Since the start of his term, President Trump has had remarkable success in removing burdensome environmental rules from the Obama administration’s attempts to regulate the coal industry out of existence. These changes have brought jobs back to economically depressed areas and returned regulatory power back to the states on key environmental issues. Yet some in the green lobby fail to see how these policies were hurting Americans, instead arguing that removing these regulations will give fossil fuel companies free reign to dump toxic substances into water sources.
The issue of safe drinking water deals much more with how the water is treated than the source of the water. Water treatment infrastructure is the key to clean water. For example, the problems in Flint and New Jersey stemmed from poor infrastructure and not poor sources of water. Modern treatment plants can filter out all kinds of toxic substances and produce water that is safe to drink.
Therefore, the concerns of environmentalists about drinking water as a result of these less restrictive laws are unfounded, as the safety of drinking water does not depend as much on what is in the water to begin with. In fact, improving the financial strength of fossil fuel companies by smart deregulation will make sure governments are provided with significant tax revenue from businesses and those they employ to maintain water treatment facilities.
Not only will these rule changes not harm the environment, but returning the power to the states to regulate their water sources will increase both the financial stability of employers and the environmental conditions of America’s most important natural resource.
The Stream Protection Rule, passed by the Obama administration in 2016, required coal surface mining companies to restore mined land to their original physical and ecological states and banned coal miners from dumping debris within 100 feet of a perennial or intermittent stream. This rule would have effectively made coal surface mining uneconomical because of the hundreds of millions of dollars in regulatory burdens it put on coal companies. In addition to coal companies feeling financial strains, working class families would hurt as their electricity costs would start to rise due to the government crowding out the coal industry.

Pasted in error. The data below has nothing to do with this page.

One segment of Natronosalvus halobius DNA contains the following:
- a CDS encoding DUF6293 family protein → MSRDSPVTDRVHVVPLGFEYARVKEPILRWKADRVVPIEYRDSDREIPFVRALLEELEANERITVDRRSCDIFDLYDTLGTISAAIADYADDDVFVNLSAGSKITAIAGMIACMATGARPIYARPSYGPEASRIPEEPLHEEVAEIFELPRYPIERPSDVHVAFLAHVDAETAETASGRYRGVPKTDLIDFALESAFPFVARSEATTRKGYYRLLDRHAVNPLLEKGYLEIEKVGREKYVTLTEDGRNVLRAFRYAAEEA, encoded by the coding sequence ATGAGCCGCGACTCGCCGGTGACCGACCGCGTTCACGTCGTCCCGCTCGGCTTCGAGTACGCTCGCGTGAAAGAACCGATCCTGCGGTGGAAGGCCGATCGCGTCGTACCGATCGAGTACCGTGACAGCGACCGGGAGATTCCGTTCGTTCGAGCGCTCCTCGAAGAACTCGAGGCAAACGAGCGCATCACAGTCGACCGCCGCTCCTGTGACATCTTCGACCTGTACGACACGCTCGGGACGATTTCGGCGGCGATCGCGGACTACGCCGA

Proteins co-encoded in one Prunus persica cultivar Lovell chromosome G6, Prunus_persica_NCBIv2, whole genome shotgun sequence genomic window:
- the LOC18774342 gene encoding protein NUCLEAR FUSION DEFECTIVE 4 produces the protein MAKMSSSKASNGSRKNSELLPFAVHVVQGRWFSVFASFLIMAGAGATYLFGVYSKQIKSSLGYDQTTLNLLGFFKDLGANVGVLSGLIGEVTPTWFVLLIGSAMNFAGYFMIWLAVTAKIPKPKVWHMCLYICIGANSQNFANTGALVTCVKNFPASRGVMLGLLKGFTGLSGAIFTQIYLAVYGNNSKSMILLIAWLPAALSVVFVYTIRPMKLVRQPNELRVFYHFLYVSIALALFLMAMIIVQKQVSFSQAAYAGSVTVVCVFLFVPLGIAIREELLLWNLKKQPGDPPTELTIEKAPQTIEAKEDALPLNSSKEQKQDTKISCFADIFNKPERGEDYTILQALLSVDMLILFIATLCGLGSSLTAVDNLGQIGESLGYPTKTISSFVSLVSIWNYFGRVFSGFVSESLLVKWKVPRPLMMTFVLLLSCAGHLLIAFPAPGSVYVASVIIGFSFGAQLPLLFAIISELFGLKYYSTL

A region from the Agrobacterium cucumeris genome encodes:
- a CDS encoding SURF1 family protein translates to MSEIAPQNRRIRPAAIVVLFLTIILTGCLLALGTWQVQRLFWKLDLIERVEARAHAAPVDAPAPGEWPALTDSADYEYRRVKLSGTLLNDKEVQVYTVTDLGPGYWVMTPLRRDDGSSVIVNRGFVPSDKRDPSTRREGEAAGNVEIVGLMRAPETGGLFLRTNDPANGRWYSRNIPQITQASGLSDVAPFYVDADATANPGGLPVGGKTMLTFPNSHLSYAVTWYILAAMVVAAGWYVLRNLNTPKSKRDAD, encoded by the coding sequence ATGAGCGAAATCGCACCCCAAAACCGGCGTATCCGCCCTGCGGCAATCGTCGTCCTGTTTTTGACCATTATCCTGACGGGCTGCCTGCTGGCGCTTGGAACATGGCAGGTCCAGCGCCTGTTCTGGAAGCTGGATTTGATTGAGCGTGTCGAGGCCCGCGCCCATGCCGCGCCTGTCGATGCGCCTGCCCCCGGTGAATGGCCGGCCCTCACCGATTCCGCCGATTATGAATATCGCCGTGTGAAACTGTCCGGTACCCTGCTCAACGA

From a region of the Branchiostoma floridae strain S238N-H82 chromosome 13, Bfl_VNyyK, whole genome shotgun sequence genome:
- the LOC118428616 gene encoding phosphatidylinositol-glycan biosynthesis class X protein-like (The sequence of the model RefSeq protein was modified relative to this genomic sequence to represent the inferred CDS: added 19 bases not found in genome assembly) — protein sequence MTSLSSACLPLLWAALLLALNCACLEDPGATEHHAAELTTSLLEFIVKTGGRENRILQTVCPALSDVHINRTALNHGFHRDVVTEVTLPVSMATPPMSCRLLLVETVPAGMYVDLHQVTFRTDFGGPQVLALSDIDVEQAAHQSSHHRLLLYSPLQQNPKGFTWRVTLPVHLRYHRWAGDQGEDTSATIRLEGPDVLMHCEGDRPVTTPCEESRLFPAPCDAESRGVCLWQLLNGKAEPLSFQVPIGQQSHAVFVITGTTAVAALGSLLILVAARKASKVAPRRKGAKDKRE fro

In addition, by extending federal regulation far beyond what is allowed under the Surface Mining Control and Reclamation Act, the Obama administration deprived states whose economies depend on coal mining of tens of thousands of jobs without any legitimate environmental concerns. Before this rule was enacted, the Department of Interior’s own reports showed that coal companies were not having any off-site impacts, were restoring land successfully, and were not breaking any state or federal laws. The Trump administration’s repeal of the Stream Protection Rule returns regulatory power rightfully back to states and relieves economically depressed areas of the country from frivolous rules that would impact millions of hard-working families.
In 2017 the EPA re-proposed an Obama-era rule imposing additional standards on byproducts of uranium “in-situ recovery (ISR) sites” (uranium mines) that sought to protect groundwater from toxic runoff from these facilities. These rules would have imposed strict groundwater standards post-restoration for these facilities that would have made it more difficult for ISR license applicants.
In 2018, the Trump administration’s EPA decided to withdraw this proposal for a number of reasons, chief of which was that the amount of ISR applicants were significantly lower than expected. Therefore, the EPA concluded there was not a need to impose additional standards on these facilities. This rule, had it been implemented, would have significantly hurt the uranium and nuclear industries, which provide one of the cleanest sources of electricity. While environmentalists argue this will allow uranium miners to pollute the water supply, the EPA has not been able to find a single instance of groundwater contamination from ISR facilities. The environmental outcry at this withdrawal is about alarmists’ obsession with energy sources that are renewable at the expense of energy sources that are efficient and clean like nuclear power.